More than four million people in Lebanon are at risk of losing access to clean water within weeks as cash-strapped authorities struggle to keep the infrastructure functioning, Unicef said on Friday.
The Lebanese state is finding it difficult to provide residents with basic necessities including fuel, electricity and now, potentially, water – the latest sign of the public sector’s collapse amid an economic crisis.
“Lebanon’s precious public water system is on life support and could collapse at any moment," said Yukie Mokuo, Unicef’s representative in Lebanon.
“A loss of access to the public water supply could force households to make extremely difficult decisions regarding their basic water, sanitation and hygiene needs.”
Public water utility providers can no longer afford to repair infrastructure after the maintenance costs of water pumps soared because of inflation.
The imported spare parts are priced in dollars, which are scarce, while the Lebanese pound continues to lose value.
Unicef estimates that 71 per cent of people in Lebanon, including one million refugees, risk losing access to water "in the next four to six weeks".
Decaying infrastructure, increasing fuel costs and power failures will cause public water pumps to run dry and the price of water to soar as the private sector fills the gap, the UN agency said.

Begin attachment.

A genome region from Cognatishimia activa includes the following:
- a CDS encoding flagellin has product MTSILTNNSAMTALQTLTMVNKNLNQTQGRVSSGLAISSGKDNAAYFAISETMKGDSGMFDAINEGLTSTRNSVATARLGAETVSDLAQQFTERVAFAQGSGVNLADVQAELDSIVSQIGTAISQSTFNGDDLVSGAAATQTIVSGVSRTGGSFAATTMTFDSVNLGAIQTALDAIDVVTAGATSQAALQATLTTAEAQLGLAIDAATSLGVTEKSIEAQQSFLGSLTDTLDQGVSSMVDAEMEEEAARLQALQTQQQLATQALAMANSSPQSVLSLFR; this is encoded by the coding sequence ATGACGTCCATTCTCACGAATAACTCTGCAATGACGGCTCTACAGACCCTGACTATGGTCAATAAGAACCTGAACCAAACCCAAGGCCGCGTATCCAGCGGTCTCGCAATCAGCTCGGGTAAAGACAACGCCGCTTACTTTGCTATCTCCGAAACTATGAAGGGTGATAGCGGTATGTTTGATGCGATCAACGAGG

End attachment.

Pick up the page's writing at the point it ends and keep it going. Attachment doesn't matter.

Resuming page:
Water costs could climb by 200 per cent a month should the public sector fail to meet the needs of residents, a cost that will be “too much to bear” for Lebanon’s poorest.
Since the onset of a severe economic crisis in late 2019, more than half of the Lebanese population has been pushed below the poverty line.
At the same time, the price of bottled water has doubled and the prices charged by private sector water suppliers have increased by 35 per cent.
Electricity cuts off for as much as 22 hours in a day and shortages of essential imported goods such as medicine are increasingly frequent, widening the gap between the country’s richest and poorest and pushing young people to emigrate.
The power failures also affect the water system because they interrupt the treatment, pumping, and distribution of water.
Women and girls would be particularly at risk because a lack of water may jeopardise “their personal hygiene, protection and dignity without access to safe sanitation”, Ms Mokuo said.
Unicef estimates that it will need $40 million a year to keep providing water to four million people across the country.
"Unless urgent action is taken, hospitals, schools and essential public facilities will be unable to function and over four million people will be forced to resort to unsafe and costly sources of water," she said.